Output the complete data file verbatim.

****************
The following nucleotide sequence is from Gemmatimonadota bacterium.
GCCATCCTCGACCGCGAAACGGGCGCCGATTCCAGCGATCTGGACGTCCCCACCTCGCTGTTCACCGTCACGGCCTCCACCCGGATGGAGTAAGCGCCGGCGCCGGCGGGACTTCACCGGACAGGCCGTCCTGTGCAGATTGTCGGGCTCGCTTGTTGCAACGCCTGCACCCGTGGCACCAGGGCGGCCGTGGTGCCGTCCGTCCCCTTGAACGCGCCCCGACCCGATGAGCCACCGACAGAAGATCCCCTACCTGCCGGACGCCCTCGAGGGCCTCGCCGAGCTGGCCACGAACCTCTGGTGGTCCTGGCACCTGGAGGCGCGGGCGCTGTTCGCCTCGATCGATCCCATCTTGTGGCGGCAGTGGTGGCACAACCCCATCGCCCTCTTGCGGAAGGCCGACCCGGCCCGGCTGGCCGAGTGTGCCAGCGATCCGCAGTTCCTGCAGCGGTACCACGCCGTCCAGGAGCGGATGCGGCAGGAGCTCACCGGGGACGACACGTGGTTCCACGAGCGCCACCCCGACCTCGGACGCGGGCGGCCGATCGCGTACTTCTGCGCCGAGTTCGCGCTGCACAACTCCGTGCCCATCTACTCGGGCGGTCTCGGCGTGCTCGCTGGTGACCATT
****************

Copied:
The following nucleotide sequence is from Gemmatimonadota bacterium.
GCCATCCTCGACCGCGAAACGGGCGCCGATTCCAGCGATCTGGACGTCCCCACCTCGCTGTTCACCGTCACGGCCTCCACCCGGATGGAGTAAGCGCCGGCGCCGGCGGGACTTCACCGGACAGGCCGTCCTGTGCAGATTGTCGGGCTCGCTTGTTGCAACGCCTGCACCCGTGGCACCAGGGCGGCCGTGGTGCCGTCCGTCCCCTTGAACGCGCCCCGACCCGATGAGCCACCGACAGAAGATCCCCTACCTGCCGGACGCCCTCGAGGGCCTCGCCGAGCTGGCCACGAACCTCTGGTGGTCCTGGCACCTGGAGGCGCGGGCGCTGTTCGCCTCGATCGATCCCATCTTGTGGCGGCAGTGGTGGCACAACCCCATCGCCCTCTTGCGGAAGGCCGACCCGGCCCGGCTGGCCGAGTGTGCCAGCGATCCGCAGTTCCTGCAGCGGTACCACGCCGTCCAGGAGCGGATGCGGCAGGAGCTCACCGGGGACGACACGTGGTTCCACGAGCGCCACCCCGACCTCGGACGCGGGCGGCCGATCGCGTACTTCTGCGCCGAGTTCGCGCTGCACAACTCCGTGCCCATCTACTCGGGCGGTCTCGGCGTGCTCGCTGGTGACCATT